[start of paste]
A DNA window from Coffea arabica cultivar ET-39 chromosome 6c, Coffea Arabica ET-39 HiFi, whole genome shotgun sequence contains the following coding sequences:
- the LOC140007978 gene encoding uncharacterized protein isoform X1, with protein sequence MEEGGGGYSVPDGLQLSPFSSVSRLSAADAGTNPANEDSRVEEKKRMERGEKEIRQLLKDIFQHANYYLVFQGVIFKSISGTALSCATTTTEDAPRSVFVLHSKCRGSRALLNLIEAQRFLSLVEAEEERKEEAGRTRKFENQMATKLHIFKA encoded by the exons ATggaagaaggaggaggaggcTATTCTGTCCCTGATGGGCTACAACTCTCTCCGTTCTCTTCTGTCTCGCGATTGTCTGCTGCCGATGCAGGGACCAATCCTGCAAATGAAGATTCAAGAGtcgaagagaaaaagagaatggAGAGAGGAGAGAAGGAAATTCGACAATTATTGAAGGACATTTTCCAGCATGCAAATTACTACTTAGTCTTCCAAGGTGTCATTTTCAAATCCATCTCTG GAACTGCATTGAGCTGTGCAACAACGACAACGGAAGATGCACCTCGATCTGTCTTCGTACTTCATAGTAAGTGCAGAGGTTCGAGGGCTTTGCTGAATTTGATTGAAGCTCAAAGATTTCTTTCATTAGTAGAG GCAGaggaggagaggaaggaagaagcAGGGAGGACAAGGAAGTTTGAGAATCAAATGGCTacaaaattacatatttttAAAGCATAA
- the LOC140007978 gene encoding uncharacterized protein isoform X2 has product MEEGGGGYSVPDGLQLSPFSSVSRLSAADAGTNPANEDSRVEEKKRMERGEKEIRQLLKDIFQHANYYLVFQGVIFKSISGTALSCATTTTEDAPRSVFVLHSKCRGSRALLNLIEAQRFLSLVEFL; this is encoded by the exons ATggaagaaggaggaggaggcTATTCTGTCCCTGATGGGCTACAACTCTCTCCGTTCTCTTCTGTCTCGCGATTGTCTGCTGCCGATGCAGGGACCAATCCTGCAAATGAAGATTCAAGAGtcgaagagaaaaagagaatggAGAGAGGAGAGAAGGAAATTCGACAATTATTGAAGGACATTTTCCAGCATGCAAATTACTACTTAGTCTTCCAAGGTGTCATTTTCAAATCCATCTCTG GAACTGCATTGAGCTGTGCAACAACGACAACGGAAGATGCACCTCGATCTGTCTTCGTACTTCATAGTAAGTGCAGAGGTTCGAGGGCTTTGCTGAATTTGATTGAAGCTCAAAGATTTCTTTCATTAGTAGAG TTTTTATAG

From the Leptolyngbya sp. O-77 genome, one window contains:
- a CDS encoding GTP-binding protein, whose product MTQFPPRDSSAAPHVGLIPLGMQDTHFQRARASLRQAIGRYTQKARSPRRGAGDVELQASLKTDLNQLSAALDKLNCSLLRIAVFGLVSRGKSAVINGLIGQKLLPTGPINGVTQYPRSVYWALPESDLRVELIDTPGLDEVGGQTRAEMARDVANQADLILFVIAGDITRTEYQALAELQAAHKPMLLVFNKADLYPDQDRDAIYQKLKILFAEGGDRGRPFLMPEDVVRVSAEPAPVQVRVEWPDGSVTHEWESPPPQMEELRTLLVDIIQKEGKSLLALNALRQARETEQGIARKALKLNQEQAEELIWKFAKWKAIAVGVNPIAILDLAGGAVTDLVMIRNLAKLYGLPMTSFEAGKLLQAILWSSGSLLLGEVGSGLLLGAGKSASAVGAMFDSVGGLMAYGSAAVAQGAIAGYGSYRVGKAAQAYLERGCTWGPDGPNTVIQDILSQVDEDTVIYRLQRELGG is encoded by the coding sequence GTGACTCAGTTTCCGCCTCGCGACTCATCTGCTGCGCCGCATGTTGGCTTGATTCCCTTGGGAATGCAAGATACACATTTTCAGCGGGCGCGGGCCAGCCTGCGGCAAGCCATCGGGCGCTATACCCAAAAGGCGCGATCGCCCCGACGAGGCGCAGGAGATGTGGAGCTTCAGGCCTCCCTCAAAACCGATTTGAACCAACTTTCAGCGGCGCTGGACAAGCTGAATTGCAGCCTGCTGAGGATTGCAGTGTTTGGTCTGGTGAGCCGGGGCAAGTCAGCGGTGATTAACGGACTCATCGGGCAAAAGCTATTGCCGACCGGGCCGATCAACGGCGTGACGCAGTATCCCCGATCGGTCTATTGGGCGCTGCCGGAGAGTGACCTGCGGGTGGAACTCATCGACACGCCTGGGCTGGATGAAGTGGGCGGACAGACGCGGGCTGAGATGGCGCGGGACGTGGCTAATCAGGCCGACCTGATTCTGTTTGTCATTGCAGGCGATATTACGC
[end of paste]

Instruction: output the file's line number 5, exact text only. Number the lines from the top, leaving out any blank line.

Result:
- a CDS encoding GTP-binding protein, whose product MTQFPPRDSSAAPHVGLIPLGMQDTHFQRARASLRQAIGRYTQKARSPRRGAGDVELQASLKTDLNQLSAALDKLNCSLLRIAVFGLVSRGKSAVINGLIGQKLLPTGPINGVTQYPRSVYWALPESDLRVELIDTPGLDEVGGQTRAEMARDVANQADLILFVIAGDITRTEYQALAELQAAHKPMLLVFNKADLYPDQDRDAIYQKLKILFAEGGDRGRPFLMPEDVVRVSAEPAPVQVRVEWPDGSVTHEWESPPPQMEELRTLLVDIIQKEGKSLLALNALRQARETEQGIARKALKLNQEQAEELIWKFAKWKAIAVGVNPIAILDLAGGAVTDLVMIRNLAKLYGLPMTSFEAGKLLQAILWSSGSLLLGEVGSGLLLGAGKSASAVGAMFDSVGGLMAYGSAAVAQGAIAGYGSYRVGKAAQAYLERGCTWGPDGPNTVIQDILSQVDEDTVIYRLQRELGG is encoded by the coding sequence GTGACTCAGTTTCCGCCTCGCGACTCATCTGCTGCGCCGCATGTTGGCTTGATTCCCTTGGGAATGCAAGATACACATTTTCAGCGGGCGCGGGCCAGCCTGCGGCAAGCCATCGGGCGCTATACCCAAAAGGCGCGATCGCCCCGACGAGGCGCAGGAGATGTGGAGCTTCAGGCCTCCCTCAAAACCGATTTGAACCAACTTTCAGCGGCGCTGGACAAGCTGAATTGCAGCCTGCTGAGGATTGCAGTGTTTGGTCTGGTGAGCCGGGGCAAGTCAGCGGTGATTAACGGACTCATCGGGCAAAAGCTATTGCCGACCGGGCCGATCAACGGCGTGACGCAGTATCCCCGATCGGTCTATTGGGCGCTGCCGGAGAGTGACCTGCGGGTGGAACTCATCGACACGCCTGGGCTGGATGAAGTGGGCGGACAGACGCGGGCTGAGATGGCGCGGGACGTGGCTAATCAGGCCGACCTGATTCTGTTTGTCATTGCAGGCGATATTACGC